Voyaging the Heroes of Olympus: The Mark of Athena

Having been through two books that had different sets of heroes introduced, it was time for the titular characters of the Heroes of Olympus to come together, and The Mark of Athena became the book that delivered that, and so much more.

The third installment of my Heroes of Olympus nostalgia review run, The Mark of Athena is widely regarded and the best book of the series, and there may indeed be reason for that. I can see why the majority of readers would have that view. Do I agree? Not necessarily.

The Mark of Athena centres primarily around Annabeth Chase, and it was about time. Having featured in the five Percy Jackson books, and in the Lost Hero, she needed some spotlight. For the first time ever, in this book, the story is narrated from Annabeth’s point of view, and Riordan’s readers got to experience things the way the smartest child at Camp Half-Blood did. At least in the initial parts of the book, that’s really fascinating, and it is indeed different to how chapters from other points of view feel.

The central story of The Mark of Athena (although not the only one) regards a quest Annabeth has been given by her mother, Athena, which could possibly subdue the bitter rivalry between Greek and Roman demigods, while the Romans from Camp Jupiter make their advances on Camp Half-Blood.

Having seven main heroes for the first time could have been a challenge for Riordan, but for the most part, his execution is undeniably great. More on that later. Riordan wisely chooses to have little subplots or character dynamics between specific characters that play off throughout the narrative, and adds great amounts of depth and character development.

Much like Annabeth, this is a cleverly written book, with the story moving between places really quick and little elements in the story being connected implicitly, all coming together in a satisfying circle that only excites readers for the next book.

However, as I read through this book (which gripped me more than The Lost Hero and The Son of Neptune on my rereading run), I couldn’t help but feel like Riordan’s chosen points of view in The Mark of Athena brought it down a tad bit.

Naturally, one of the perspectives is Annabeth. The other three are Leo, Piper and Percy. I don’t necessarily have a problem with this, but I do think Hazel, Frank and Jason lost a lot in this book. We are never inside their heads and able to relate to them as much as the others. At least Jason’s problems were similar to Percy’s. Hazel and Frank deserved more in this book, especially the former, considering the fact that someone close to her is an integral part of this story. In this book, Leo, Hazel and Frank and very closely tied together, so replacing Leo with Hazel would have probably been the best choice for Riordan to make.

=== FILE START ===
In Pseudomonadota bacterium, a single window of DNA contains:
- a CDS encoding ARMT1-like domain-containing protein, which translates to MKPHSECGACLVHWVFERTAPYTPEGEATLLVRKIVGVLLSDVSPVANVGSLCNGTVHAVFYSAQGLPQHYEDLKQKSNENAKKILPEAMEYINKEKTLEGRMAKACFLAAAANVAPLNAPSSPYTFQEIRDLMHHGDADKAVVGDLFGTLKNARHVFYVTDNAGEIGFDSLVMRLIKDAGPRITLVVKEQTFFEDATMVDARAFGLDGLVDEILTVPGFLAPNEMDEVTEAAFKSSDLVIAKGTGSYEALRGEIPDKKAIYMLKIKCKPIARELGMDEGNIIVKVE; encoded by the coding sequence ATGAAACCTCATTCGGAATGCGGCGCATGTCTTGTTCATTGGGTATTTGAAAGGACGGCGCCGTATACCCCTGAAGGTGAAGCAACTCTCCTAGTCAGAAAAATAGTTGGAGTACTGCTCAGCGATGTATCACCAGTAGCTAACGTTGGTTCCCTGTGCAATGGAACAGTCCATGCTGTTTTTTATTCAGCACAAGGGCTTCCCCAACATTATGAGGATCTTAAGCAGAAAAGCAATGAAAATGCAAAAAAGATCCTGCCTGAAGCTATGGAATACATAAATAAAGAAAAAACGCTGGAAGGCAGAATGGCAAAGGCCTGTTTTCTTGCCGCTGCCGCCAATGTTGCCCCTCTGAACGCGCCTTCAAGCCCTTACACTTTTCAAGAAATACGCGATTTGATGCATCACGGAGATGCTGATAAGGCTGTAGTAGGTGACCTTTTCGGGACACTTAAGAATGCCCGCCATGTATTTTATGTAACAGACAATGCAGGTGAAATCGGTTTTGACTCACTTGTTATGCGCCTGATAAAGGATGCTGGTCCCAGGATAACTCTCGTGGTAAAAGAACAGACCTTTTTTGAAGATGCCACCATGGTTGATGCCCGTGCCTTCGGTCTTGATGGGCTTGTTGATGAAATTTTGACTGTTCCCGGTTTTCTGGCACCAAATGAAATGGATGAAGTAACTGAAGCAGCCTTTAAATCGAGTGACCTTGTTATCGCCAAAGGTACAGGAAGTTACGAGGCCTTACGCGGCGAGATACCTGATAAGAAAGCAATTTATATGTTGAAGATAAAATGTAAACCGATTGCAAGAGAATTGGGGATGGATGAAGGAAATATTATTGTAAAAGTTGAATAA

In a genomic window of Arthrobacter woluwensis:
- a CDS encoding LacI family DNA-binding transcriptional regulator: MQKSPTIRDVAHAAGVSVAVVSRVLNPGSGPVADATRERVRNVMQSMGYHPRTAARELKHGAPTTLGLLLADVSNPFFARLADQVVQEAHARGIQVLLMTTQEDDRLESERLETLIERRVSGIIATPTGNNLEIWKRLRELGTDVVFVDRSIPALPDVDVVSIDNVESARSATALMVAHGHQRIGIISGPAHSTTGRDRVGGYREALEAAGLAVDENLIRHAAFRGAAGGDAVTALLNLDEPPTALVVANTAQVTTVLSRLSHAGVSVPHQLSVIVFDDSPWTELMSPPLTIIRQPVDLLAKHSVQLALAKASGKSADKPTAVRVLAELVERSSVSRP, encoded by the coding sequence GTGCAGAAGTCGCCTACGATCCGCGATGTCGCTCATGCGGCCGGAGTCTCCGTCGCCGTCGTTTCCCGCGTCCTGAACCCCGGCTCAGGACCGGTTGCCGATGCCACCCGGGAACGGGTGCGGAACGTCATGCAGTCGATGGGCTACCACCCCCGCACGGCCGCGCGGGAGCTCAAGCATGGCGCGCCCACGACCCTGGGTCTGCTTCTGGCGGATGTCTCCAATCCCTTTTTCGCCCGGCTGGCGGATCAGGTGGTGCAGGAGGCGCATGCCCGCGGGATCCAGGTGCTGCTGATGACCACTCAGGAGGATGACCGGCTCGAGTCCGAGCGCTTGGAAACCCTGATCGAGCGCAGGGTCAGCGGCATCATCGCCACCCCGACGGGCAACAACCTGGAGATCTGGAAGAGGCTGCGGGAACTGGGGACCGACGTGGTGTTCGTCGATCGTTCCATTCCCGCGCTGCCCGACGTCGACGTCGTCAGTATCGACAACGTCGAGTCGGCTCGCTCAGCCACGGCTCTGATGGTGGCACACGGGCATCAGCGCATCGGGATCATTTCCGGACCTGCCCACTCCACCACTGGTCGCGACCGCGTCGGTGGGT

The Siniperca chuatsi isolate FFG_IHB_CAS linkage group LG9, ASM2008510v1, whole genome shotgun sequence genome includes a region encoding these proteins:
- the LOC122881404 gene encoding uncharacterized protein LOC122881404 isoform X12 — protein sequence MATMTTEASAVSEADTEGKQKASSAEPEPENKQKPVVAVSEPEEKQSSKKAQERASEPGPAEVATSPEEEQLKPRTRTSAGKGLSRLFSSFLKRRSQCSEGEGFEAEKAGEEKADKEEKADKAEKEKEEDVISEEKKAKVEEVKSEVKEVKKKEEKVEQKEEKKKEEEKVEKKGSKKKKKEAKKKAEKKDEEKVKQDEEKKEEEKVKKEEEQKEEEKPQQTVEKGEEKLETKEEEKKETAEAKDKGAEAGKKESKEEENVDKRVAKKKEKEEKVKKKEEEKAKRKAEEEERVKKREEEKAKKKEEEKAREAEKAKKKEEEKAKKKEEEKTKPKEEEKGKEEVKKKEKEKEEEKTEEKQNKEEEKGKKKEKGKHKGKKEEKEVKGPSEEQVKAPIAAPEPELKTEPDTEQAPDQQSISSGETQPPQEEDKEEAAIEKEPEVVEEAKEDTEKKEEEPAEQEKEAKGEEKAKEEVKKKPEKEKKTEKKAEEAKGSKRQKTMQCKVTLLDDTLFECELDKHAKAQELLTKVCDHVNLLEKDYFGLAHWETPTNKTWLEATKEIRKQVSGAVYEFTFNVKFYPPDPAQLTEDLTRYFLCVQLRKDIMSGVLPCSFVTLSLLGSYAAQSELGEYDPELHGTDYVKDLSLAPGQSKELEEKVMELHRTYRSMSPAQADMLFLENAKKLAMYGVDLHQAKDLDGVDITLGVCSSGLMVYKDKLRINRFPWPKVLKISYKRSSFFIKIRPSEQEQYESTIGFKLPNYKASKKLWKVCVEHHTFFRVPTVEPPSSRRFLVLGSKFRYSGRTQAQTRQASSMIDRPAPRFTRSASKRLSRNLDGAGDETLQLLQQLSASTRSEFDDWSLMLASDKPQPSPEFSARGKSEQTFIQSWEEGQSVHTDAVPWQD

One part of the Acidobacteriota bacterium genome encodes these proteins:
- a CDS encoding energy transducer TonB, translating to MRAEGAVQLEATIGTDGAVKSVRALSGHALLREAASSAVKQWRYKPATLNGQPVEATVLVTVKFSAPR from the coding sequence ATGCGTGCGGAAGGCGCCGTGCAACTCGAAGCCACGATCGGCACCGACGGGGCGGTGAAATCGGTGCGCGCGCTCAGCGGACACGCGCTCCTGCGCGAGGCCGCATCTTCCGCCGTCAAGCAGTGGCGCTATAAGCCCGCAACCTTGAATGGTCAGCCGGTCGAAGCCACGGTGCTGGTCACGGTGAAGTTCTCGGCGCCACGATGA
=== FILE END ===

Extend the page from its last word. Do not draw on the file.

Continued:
On that note, Leo is the greatest demigod ever.

I’ll end on a high note in the same place I started: Annabeth. Any Rick Riordan fan would understand the sheer satisfaction of having her be in the spotlight after being the secondary character for so long. This was her book, and the way her character progresses in this story is magnificent. She couldn’t have been written better.

The Mark of Athena, despite being surrounded by an air of confusion in its points of view, is an excellently crafted book that captured the essence of the Heroes of Olympus and all its underlying themes. After two books (albeit good) of set up, seeing this book series kick into gear really brings it to life.

My review of The House of Hades may take quite a bit of time (Two to three weeks, maybe?), but it’s definitely coming your way soon.

On a scale where M is the lowest, and R is the highest possible rating, with the highlighted letter being the rating:

The Heroes of Olympus: The Mark of Athena: MIHIR


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